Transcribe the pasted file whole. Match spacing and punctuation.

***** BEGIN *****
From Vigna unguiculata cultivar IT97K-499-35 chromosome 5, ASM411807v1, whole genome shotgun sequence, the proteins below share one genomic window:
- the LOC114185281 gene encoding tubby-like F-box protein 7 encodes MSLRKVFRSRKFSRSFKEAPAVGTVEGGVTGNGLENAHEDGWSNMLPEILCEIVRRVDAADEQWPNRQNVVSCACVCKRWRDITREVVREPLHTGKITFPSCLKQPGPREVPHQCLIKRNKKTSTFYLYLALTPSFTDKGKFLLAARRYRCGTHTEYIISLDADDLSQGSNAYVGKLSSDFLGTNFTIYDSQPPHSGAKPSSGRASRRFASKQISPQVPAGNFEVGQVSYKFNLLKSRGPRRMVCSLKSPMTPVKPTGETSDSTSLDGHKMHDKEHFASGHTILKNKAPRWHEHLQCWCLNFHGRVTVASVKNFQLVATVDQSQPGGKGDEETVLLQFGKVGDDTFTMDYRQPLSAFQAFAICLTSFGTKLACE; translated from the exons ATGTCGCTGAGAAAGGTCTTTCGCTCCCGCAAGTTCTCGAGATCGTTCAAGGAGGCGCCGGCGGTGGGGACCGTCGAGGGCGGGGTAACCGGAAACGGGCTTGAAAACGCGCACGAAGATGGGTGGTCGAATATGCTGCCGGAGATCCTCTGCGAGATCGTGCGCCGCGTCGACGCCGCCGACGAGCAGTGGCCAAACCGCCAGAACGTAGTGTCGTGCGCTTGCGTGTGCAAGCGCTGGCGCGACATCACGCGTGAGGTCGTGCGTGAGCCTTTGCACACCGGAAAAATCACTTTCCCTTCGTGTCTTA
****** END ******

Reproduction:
From Vigna unguiculata cultivar IT97K-499-35 chromosome 5, ASM411807v1, whole genome shotgun sequence, the proteins below share one genomic window:
- the LOC114185281 gene encoding tubby-like F-box protein 7 encodes MSLRKVFRSRKFSRSFKEAPAVGTVEGGVTGNGLENAHEDGWSNMLPEILCEIVRRVDAADEQWPNRQNVVSCACVCKRWRDITREVVREPLHTGKITFPSCLKQPGPREVPHQCLIKRNKKTSTFYLYLALTPSFTDKGKFLLAARRYRCGTHTEYIISLDADDLSQGSNAYVGKLSSDFLGTNFTIYDSQPPHSGAKPSSGRASRRFASKQISPQVPAGNFEVGQVSYKFNLLKSRGPRRMVCSLKSPMTPVKPTGETSDSTSLDGHKMHDKEHFASGHTILKNKAPRWHEHLQCWCLNFHGRVTVASVKNFQLVATVDQSQPGGKGDEETVLLQFGKVGDDTFTMDYRQPLSAFQAFAICLTSFGTKLACE; translated from the exons ATGTCGCTGAGAAAGGTCTTTCGCTCCCGCAAGTTCTCGAGATCGTTCAAGGAGGCGCCGGCGGTGGGGACCGTCGAGGGCGGGGTAACCGGAAACGGGCTTGAAAACGCGCACGAAGATGGGTGGTCGAATATGCTGCCGGAGATCCTCTGCGAGATCGTGCGCCGCGTCGACGCCGCCGACGAGCAGTGGCCAAACCGCCAGAACGTAGTGTCGTGCGCTTGCGTGTGCAAGCGCTGGCGCGACATCACGCGTGAGGTCGTGCGTGAGCCTTTGCACACCGGAAAAATCACTTTCCCTTCGTGTCTTA